Gov. Dannel P. Malloy said Tuesday that he believed the owner of a chimpanzee in Stamford was \”fully compliant\’\’ with the law before the 200-pound animal later mauled a Stamford woman who is now blind.
The remarks were Malloy\’s first public comments since the publication of a detailed article in Sunday\’s Hartford Courant on the case of Charla Nash, who is recovering from a face transplant after being attacked in February 2009 by Travis the Chimp in Stamford. Nash had traveled to the North Stamford home of her friend, Sandra Herold, to try to help her after being told that the chimpanzee had become unruly. Malloy was the mayor of Stamford at the time of the attack.
\”I knew what lots of people knew in Stamford - that this family had a chimpanzee and I think, like everybody else in Stamford, assumed that they were fully compliant with the law,\’\’ Malloy told reporters at the state Capitol. \”I certainly did not know that the chimp offered any special danger other than its existence. And again, I think, like a lot of people, just thought that they were compliant with the law.\’\’
\”There was one incident where the chimp got out of a car and took a while to get back into the car, and I was aware of that – as everybody who read The Stamford Advocate would have been aware,\’\’ Malloy said.
After the chimp had escaped in downtown Stamford and caused a commotion in 2003, Malloy said that he never went to the owner to tell her that the chimp would be taken away if it escaped again.
\”Absolutely not,\’\’ Malloy said in response to The Courant. \”I used to do something called Mayor\’s Night In, Mayor\’s Night Out. Over the course of 12 or 14 years, she came a few times – never to talk about the chimpanzee. She always came to talk. She was a service provider to the city of Stamford – a towing service. That was the family business. From time to time, the city would express its frustration with how that service was being offered, and from time to time, she would come to Mayor\’s Night to defend her operation. That\’s what those discussions were about.\’\’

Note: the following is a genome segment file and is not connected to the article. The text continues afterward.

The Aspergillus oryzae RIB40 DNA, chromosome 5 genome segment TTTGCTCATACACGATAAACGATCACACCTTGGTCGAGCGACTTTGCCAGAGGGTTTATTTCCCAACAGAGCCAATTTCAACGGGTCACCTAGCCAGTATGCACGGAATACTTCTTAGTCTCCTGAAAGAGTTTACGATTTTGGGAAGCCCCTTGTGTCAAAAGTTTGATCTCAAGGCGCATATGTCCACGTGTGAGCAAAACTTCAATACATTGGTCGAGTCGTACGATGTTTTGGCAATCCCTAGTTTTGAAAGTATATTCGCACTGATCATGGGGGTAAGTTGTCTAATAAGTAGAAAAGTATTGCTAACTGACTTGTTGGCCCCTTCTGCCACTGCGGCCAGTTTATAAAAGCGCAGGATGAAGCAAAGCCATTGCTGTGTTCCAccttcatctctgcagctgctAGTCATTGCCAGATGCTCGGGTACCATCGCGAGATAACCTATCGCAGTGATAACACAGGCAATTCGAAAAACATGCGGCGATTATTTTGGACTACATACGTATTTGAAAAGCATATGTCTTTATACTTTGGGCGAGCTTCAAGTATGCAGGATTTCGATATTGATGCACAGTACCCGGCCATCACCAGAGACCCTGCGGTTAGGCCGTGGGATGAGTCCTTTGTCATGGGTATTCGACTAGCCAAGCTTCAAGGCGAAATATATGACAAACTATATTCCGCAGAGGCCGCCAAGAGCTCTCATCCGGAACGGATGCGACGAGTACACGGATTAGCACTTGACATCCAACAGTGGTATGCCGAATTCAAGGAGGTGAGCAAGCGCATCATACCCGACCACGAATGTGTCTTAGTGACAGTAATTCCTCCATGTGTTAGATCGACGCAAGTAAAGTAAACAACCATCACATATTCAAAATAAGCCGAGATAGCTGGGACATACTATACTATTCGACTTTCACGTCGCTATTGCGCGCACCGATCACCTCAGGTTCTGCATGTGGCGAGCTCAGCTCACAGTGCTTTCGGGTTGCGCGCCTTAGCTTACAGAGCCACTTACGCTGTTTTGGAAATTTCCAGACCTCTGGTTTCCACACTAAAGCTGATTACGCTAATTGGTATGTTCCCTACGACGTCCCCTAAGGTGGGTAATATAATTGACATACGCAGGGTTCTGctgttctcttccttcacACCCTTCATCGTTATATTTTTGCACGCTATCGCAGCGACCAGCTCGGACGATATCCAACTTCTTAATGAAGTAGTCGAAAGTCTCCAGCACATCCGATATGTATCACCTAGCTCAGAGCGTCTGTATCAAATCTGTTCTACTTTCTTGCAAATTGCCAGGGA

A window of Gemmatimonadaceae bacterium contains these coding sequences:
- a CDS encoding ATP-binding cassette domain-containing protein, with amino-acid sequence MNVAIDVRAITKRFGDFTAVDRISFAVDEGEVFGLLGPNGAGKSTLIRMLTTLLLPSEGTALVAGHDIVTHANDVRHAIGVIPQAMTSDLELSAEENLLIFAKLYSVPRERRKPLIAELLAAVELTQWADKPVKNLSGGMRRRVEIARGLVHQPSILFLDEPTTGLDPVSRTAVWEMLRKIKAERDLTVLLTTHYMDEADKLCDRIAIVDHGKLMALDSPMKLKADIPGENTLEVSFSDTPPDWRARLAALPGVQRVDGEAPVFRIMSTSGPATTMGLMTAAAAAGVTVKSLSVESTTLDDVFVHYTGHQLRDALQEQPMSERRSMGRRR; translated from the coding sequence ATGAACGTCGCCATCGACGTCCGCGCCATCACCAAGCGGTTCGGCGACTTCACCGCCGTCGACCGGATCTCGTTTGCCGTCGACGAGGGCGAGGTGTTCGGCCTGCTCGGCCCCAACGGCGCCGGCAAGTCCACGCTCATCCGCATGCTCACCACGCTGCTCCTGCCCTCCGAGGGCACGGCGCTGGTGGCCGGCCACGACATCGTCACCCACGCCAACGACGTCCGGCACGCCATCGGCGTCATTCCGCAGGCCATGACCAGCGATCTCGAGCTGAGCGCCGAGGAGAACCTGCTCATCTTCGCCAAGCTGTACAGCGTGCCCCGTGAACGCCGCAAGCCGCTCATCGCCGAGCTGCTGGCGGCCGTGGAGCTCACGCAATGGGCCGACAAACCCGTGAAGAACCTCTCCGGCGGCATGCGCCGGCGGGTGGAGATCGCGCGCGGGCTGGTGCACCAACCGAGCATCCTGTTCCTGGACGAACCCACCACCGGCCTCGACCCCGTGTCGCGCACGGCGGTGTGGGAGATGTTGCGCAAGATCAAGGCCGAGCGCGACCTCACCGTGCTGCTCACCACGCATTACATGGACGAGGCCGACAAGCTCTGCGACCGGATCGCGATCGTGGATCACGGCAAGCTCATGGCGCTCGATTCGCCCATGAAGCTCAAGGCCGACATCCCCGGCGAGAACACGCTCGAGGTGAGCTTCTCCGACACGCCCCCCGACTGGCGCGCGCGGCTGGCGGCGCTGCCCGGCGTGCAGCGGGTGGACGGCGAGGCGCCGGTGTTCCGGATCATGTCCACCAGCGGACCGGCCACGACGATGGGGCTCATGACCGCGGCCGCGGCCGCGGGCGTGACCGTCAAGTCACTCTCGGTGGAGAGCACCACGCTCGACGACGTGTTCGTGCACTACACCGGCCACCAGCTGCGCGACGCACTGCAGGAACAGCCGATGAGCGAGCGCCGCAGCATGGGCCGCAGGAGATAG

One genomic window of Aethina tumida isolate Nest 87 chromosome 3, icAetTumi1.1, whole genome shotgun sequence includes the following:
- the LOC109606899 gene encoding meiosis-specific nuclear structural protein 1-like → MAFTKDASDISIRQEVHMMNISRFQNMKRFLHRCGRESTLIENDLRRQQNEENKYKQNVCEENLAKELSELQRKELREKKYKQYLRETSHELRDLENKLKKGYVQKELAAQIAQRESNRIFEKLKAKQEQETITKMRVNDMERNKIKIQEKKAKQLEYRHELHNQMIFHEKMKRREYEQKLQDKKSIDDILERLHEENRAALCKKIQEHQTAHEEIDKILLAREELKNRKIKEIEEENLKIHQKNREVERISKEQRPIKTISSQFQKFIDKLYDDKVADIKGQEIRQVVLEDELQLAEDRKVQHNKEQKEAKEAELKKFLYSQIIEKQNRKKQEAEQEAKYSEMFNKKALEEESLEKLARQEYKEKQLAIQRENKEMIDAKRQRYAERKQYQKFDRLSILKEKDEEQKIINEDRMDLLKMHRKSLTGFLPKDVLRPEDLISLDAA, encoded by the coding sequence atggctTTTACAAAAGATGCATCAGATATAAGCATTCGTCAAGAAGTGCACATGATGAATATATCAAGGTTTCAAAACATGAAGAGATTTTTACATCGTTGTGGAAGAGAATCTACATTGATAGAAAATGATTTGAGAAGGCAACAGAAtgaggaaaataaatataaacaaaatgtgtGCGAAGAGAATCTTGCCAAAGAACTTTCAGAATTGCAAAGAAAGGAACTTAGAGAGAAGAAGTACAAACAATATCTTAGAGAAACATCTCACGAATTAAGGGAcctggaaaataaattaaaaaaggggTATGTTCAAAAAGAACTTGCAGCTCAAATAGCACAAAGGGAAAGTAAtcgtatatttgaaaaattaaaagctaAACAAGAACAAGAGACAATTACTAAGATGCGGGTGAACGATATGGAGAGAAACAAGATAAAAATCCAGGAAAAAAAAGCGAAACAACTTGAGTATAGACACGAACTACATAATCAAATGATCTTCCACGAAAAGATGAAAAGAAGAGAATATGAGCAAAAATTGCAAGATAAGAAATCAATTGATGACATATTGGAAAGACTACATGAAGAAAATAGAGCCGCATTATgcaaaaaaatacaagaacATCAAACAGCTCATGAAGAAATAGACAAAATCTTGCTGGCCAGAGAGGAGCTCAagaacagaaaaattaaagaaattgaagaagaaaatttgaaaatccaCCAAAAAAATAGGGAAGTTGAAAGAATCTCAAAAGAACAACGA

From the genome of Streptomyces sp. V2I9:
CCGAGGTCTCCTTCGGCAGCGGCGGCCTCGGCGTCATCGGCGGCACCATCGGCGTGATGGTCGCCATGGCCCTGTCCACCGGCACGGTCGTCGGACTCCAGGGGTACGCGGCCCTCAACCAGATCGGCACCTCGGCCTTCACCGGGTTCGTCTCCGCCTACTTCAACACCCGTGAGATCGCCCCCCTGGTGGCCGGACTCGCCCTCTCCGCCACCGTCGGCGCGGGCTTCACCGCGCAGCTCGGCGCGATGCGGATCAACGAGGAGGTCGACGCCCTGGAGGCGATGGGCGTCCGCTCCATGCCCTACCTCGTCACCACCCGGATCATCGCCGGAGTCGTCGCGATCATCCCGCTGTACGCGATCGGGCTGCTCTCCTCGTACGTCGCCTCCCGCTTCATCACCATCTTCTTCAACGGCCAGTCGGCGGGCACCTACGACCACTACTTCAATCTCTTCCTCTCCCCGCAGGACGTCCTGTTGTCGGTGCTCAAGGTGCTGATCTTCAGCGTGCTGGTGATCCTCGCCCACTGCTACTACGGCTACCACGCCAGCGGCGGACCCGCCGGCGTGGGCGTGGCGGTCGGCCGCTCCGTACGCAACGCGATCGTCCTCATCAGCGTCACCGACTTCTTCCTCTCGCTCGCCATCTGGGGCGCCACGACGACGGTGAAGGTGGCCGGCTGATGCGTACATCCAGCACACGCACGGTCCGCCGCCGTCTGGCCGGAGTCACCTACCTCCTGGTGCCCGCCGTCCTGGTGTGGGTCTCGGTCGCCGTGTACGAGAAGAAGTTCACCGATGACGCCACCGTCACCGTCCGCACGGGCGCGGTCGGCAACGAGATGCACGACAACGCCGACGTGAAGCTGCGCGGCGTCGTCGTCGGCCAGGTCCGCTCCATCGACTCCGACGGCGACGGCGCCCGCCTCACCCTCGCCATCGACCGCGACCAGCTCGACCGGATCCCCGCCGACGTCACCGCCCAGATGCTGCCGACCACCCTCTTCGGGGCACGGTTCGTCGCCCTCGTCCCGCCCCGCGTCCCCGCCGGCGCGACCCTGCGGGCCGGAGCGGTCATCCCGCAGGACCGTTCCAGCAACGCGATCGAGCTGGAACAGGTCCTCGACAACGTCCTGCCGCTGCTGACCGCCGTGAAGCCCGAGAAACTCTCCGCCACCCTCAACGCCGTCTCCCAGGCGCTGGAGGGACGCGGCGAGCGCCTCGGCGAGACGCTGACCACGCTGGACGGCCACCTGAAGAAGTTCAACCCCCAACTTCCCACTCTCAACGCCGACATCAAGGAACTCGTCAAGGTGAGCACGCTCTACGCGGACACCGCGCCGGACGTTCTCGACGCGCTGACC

The incident in October 2003 was photographed at the time as the chimpanzee continuously eluded the Stamford police for several hours. The chimp, who was nine years old at the time, had been wearing a diaper and escaped from the family\’s sport utility vehicle on a Sunday night. The incident prompted a police response of more than 10 patrol cars as officers tried to corral the unruly chimp as he sometimes charged at the uniformed police. The police at the time said that no charges would be filed, and a high-ranking state environmental official, David Leff, said that no permit was necessary for the animal.
The city\’s animal control officer, Lynn DellaBianca, told The Associated Press at the time that she would contact Herold to talk about the dangers of a strong, wild animal.
\”I don\’t think it\’s a good idea to be driving around with a chimpanzee in your car that can easily escape,\’\’ she told the AP – five years before the attack on Nash. \”An animal like this could easily kill a human.\’\’
Both the police and the chimp\’s owner said at the time that Travis started acting out because something – possibly a paper cup – had been thrown at the car in which he was riding in downtown Stamford.
Nash, now 58, has hired a lobbyist and is taking steps in an attempt to sue the state of Connecticut for $150 million.